Premier Foods in talks with banks to ease financial health tests

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BRITAIN’S biggest food manufacturer Premier Foods warned its full-year profits will be below market expectations and said it was in talks with its banks to relax the terms of key tests of its financial health.

Shares in the company plunged XXX per cent yesterday.

“Our immediate priority is to conclude discussions with the banks to revise our banking covenants and put in place refinancing facilities,” said new chief executive Michael Clarke, who joined the company in September from Kraft.

Mr Clarke said talks with its banks were focussed on ensuring appropriate banking covenant headroom is maintained and extending its current banking facilities past their current maturity date of December 2013.

“We’re pretty optimistic at the moment about concluding an appropriate deal,” said finance director Jim Smart.

Investec Securities analyst Martin Deboo said he expected the consensus forecast for Premier Food’s 2011 operating profit to fall by over 10 per cent to below £200m.

“Now the question is whether this company can survive. To say that all this adds up to a baptism of fire for new CEO Mike Clarke feels like the understatement of the year,” he said.

Premier Food’s next covenant test is due at the end of the year and Mr Smart said trading during the remainder of the year would hold the key as to whether the company would pass the test based on its current criteria.

“We’re a little bit close to our interest covenant,” he said. “That’s artificially tight because as we did disposals and as we locked in our swaps we lost a little bit more income than the interest rate that comes off the bank debt.”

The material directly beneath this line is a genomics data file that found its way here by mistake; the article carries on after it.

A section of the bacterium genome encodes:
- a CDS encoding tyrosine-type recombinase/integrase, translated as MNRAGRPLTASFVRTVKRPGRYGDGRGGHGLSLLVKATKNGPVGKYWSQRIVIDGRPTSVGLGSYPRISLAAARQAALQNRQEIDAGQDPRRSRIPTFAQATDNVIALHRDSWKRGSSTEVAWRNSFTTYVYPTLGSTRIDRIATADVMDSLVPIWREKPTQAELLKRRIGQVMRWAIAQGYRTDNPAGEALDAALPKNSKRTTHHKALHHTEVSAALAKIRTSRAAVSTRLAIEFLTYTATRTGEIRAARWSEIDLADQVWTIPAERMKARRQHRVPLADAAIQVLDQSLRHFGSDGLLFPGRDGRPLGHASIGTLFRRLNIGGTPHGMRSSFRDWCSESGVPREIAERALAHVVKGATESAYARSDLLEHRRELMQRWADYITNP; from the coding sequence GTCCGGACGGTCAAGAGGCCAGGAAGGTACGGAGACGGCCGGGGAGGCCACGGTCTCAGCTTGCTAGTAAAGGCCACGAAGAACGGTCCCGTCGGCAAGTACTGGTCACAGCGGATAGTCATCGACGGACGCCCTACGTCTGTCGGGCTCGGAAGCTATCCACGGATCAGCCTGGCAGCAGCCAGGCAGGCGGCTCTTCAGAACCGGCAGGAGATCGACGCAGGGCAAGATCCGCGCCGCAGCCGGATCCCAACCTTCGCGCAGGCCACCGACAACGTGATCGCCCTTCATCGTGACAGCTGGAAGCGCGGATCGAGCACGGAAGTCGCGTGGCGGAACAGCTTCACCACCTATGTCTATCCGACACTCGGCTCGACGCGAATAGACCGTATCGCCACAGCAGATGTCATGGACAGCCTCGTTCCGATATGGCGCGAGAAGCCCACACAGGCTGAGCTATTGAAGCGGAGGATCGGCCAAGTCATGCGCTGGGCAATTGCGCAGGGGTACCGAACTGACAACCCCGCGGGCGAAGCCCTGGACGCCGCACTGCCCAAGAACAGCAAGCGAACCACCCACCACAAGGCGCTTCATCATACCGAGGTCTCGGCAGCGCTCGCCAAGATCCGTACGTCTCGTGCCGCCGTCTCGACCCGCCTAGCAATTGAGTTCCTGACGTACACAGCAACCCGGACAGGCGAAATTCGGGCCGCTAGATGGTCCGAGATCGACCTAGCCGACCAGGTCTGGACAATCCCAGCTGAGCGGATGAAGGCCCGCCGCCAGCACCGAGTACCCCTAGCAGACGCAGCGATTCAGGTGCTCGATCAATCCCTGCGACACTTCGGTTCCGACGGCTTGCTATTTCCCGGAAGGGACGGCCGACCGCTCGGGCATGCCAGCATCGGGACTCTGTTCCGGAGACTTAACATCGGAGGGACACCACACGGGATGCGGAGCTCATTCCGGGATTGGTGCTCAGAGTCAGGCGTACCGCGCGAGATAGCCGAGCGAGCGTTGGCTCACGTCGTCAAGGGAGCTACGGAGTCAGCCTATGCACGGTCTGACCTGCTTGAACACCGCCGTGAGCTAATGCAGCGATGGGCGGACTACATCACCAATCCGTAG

Premier Foods has been selling businesses to bring down its debt, which ballooned following the acquisitions of RHM and Campbell Soups’ UK and Irish business.

Earlier this year it sold its two vegetarian businesses Quorn and Cauldron for £205m to private equity.

Despite this and other disposals, Premier Foods said net debt at the year end would be higher than the £850m currently expected by the market.

Mr Clarke set out plans to rejuvenate the business and said he had identified eight key brands which the business would focus on going forward – Ambrosia, Batchelor’s, Bisto, Hovis, Loyd Grossman, Mr Kipling, Oxo and Sharwood’s.

Premier Foods said it would actively seek to dispose of other businesses and the downsizing of the business would help it significantly exceed its £20m cost saving target by 2013.

The company said total sales fell by 3.6 per cent to £477m in the third quarter with sales volumes dropping eight per cent.

Its market share dropped by 1.9 per cent in value terms and 2.1 per cent in overall sales volu- mes.